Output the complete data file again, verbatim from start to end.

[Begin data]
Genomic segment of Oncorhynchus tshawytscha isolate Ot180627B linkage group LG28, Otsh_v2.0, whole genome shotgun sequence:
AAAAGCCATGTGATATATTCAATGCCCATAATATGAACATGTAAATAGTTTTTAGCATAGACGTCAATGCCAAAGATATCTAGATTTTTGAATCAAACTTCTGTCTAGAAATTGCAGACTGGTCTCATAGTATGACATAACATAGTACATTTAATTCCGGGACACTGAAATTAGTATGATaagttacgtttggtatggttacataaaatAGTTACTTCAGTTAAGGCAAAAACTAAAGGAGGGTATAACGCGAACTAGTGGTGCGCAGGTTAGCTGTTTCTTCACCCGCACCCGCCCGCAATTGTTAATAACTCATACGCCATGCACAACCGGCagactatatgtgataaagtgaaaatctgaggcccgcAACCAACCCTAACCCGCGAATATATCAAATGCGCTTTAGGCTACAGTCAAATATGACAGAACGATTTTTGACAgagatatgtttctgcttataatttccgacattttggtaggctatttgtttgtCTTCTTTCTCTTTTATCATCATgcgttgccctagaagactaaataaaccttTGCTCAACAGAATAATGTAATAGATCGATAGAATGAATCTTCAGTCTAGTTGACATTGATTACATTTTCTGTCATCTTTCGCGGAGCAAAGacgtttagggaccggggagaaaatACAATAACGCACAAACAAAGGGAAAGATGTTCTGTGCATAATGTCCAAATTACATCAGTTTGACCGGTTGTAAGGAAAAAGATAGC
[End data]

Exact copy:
Genomic segment of Oncorhynchus tshawytscha isolate Ot180627B linkage group LG28, Otsh_v2.0, whole genome shotgun sequence:
AAAAGCCATGTGATATATTCAATGCCCATAATATGAACATGTAAATAGTTTTTAGCATAGACGTCAATGCCAAAGATATCTAGATTTTTGAATCAAACTTCTGTCTAGAAATTGCAGACTGGTCTCATAGTATGACATAACATAGTACATTTAATTCCGGGACACTGAAATTAGTATGATaagttacgtttggtatggttacataaaatAGTTACTTCAGTTAAGGCAAAAACTAAAGGAGGGTATAACGCGAACTAGTGGTGCGCAGGTTAGCTGTTTCTTCACCCGCACCCGCCCGCAATTGTTAATAACTCATACGCCATGCACAACCGGCagactatatgtgataaagtgaaaatctgaggcccgcAACCAACCCTAACCCGCGAATATATCAAATGCGCTTTAGGCTACAGTCAAATATGACAGAACGATTTTTGACAgagatatgtttctgcttataatttccgacattttggtaggctatttgtttgtCTTCTTTCTCTTTTATCATCATgcgttgccctagaagactaaataaaccttTGCTCAACAGAATAATGTAATAGATCGATAGAATGAATCTTCAGTCTAGTTGACATTGATTACATTTTCTGTCATCTTTCGCGGAGCAAAGacgtttagggaccggggagaaaatACAATAACGCACAAACAAAGGGAAAGATGTTCTGTGCATAATGTCCAAATTACATCAGTTTGACCGGTTGTAAGGAAAAAGATAGC